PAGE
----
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· Baghdad Encomium ·

Encomium comes from the great tradition of classical rhetoric. Meaning praise, encomium ranks eighth among the fourteen graded assignments called Progymnasmata in classical rhetorical pedagogy, just before its harder opposite, ninth-ranked invective. Since the city of Baghdad has received much invective lately, I thought to share an ancient encomium of the place. It comes from Ahmad al-Ya'qubi, a ninth-century geographer who, having traveled to Baghdad in his youth, fulsomely praised the city in his Kitab al-buldan (published near his death in 897). I've foreshortened this passage from Bernard Lewis's Islam (published in 1974).

I begin with Iraq only because it is the center of this world, the navel of the earth, and I mention Baghdad first because it is the center of Iraq, the greatest city, which has no peer in the east or the west of the world in extent, size, prosperity, abundance of water, or health of climate, and because it is inhabited by all kinds of people, town-dwellers and country-dwellers. To it they come from all countries, far and near, and people from every side have preferred Baghdad to their own homelands. . . .

Its name is famous, and its fame widespread. Iraq is indeed the center of the world, for in accordance with the consensus of the astronomers recorded in the writing of ancient scholars, it is in the fourth climate. . . . Because of the temperate weather and rich soil and sweet water, the character of the inhabitants is good, their faces bright, and their minds untrammeled. The people excel in knowledge, understanding, letters, manners, insight, discernment, skill in commerce and crafts, cleverness in every argument, proficiency in every calling, and mastery of every craft. There is none more learned than their scholars, better informed than their traditionists, more cogent than their theologians, more perspicuous than their grammarians, more accurate than their readers, more skillful than their physicians, more melodious than their singers, more delicate than their craftsmen, more literate than their scribes, more lucid than their logicians, more devoted than their worshippers, more pious than their ascetics, more juridical than their judges, more eloquent than their preachers, more poetic than their poets, and more reckless than their rakes. From  Bernard Lewis, Islam: From the The Prophet Mohammad to the Capture of Constantinople, Vol. 2, New York: Walker & Co., 1974, 69-70.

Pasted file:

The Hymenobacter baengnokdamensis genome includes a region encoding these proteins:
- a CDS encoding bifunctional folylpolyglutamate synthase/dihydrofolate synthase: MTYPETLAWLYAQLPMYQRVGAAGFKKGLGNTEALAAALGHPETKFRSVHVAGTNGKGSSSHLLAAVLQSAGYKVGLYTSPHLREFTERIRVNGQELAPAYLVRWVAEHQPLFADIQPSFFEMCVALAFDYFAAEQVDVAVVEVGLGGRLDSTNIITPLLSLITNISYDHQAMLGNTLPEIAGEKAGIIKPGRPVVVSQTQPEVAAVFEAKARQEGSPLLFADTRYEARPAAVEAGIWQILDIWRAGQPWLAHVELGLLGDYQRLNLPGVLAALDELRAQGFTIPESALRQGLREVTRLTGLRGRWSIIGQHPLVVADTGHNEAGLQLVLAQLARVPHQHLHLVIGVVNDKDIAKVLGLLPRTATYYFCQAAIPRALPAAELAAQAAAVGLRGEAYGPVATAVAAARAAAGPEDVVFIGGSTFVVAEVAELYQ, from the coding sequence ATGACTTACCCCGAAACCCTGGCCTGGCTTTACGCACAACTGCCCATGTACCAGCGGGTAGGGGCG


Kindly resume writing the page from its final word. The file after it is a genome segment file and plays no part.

We are not likely today to heap much praise on Baghdad, but it is good to remember that when any human place suffers much, maybe it was once "the center of this world." Perhaps Baghdad still is.


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